Next I went to Spikeri. It is an area of brick warehouses, which used to be filled with slabs of hanger meat. The warehouses are now being converted into stores and companies. It made me think of gentrification, which can be good if you take areas that were not developed and repurpose buildings that are falling down. The other side is when people who historically lived in the neighborhood are forced out because they can no longer afford to live there. It’s happening all over the world, including my neighborhood at home, and is unfortunate.

Then back to the Old Town. I went to the Cat House. I wanted to see it because of the backstory. “What had happened was” according to legend, a man was rejected from the Great Guild. For revenge, he turned the cats’ butts toward the hall. Of course, the guild was outraged. There was a court battle and the merchant was let in the club, but he had to turn the cats in the other direction. High drama!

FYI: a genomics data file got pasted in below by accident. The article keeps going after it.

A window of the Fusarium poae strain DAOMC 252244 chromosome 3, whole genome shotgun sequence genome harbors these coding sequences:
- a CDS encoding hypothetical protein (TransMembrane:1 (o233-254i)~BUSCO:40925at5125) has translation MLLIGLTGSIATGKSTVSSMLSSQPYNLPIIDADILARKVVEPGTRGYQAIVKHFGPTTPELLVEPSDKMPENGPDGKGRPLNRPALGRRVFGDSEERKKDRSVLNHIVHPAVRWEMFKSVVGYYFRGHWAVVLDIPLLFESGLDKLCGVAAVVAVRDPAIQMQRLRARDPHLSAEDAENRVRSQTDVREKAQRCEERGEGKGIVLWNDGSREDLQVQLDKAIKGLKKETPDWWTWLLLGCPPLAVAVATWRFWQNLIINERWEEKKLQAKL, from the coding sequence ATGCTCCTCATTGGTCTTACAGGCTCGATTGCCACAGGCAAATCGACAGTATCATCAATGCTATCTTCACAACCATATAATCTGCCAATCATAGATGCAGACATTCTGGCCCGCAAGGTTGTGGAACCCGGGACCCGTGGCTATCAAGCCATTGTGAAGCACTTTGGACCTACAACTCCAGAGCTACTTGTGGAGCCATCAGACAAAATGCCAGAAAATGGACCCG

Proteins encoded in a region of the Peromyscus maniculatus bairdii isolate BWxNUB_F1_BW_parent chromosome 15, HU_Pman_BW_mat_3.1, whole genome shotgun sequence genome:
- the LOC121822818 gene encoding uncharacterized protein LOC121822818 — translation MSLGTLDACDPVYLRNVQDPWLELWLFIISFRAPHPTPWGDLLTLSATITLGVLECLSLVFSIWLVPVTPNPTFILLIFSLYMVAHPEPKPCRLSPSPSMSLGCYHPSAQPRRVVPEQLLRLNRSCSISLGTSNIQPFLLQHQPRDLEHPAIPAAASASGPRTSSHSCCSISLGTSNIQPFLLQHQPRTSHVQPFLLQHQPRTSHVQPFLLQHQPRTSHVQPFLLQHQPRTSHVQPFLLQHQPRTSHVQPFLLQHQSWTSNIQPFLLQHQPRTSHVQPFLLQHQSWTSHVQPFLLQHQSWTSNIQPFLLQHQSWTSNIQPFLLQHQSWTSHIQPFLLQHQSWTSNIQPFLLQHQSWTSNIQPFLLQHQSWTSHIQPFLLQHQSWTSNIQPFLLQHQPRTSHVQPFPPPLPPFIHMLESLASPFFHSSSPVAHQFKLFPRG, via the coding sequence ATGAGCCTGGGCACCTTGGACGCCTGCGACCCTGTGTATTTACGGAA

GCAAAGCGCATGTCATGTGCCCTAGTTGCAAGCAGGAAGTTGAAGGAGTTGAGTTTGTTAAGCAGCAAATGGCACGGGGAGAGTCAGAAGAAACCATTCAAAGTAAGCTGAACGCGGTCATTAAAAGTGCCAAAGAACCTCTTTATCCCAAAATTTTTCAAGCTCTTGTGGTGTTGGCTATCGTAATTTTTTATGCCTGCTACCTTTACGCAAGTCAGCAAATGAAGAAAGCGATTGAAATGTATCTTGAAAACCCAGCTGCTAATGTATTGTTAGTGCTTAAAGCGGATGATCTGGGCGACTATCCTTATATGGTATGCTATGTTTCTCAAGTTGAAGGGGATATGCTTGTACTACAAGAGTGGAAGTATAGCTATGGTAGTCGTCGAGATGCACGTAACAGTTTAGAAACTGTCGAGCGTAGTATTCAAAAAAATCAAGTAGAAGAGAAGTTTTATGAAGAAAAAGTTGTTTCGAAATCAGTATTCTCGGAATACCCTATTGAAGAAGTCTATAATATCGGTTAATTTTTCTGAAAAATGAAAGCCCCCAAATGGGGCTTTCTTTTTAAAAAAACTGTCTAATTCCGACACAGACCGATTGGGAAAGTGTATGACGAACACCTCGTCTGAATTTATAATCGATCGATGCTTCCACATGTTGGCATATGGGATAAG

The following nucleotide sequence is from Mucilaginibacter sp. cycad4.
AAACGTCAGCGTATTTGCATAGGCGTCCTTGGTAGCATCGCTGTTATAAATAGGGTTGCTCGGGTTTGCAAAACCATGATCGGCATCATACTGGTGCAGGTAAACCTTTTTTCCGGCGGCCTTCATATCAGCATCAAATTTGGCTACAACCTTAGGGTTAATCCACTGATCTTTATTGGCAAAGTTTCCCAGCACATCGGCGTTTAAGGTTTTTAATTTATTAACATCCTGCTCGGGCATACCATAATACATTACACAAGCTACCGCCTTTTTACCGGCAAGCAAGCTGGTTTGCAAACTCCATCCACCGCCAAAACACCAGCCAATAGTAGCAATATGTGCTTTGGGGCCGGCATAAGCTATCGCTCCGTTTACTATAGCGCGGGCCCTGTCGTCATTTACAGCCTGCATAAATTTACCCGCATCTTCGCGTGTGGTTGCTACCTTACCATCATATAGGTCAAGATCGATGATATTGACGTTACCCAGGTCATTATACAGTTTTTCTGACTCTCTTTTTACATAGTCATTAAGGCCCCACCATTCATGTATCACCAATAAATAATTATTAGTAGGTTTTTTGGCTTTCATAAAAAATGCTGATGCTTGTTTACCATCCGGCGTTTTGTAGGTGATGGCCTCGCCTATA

I saw the Mentzendorff’s House, which was built in 1695 as the home of a German glazier.

I went to the Riga Synagogue. It was built in 1905. It only survived because setting it on fire would have put other buildings at risk. After the Soviet occupation ended, it was reopened for service. Then in 1995 and 1998, there were bomb attacks by neo-Nazis. In 2009, it was restored with funds from the EU.

Finally, to Ratslaukums where I saw the Blackheads House, which was originally called the New House. The house was for unmarried German merchants. It was built in 1344 but decimated in 1941 and flattened seven years later. It was rebuilt in 2001 based on the original blueprints. Saw the Town Hall. The original was destroyed during WWII. It was rebuilt in 2003. Lastly saw the Latvian Riflemen Monument. It’s controversial because it honors Latvia’s Riflemen, who were the core of the Red Army in 1918. Some served as Lenin’s personal guards.

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Today has been the warmest day. No hat and scarf needed for me. It’s supposed to be 60 tomorrow. Late next week, snow is in the forecast.

Today’s step count equals 24,738 for 9.2 miles.

I will edit when I get home.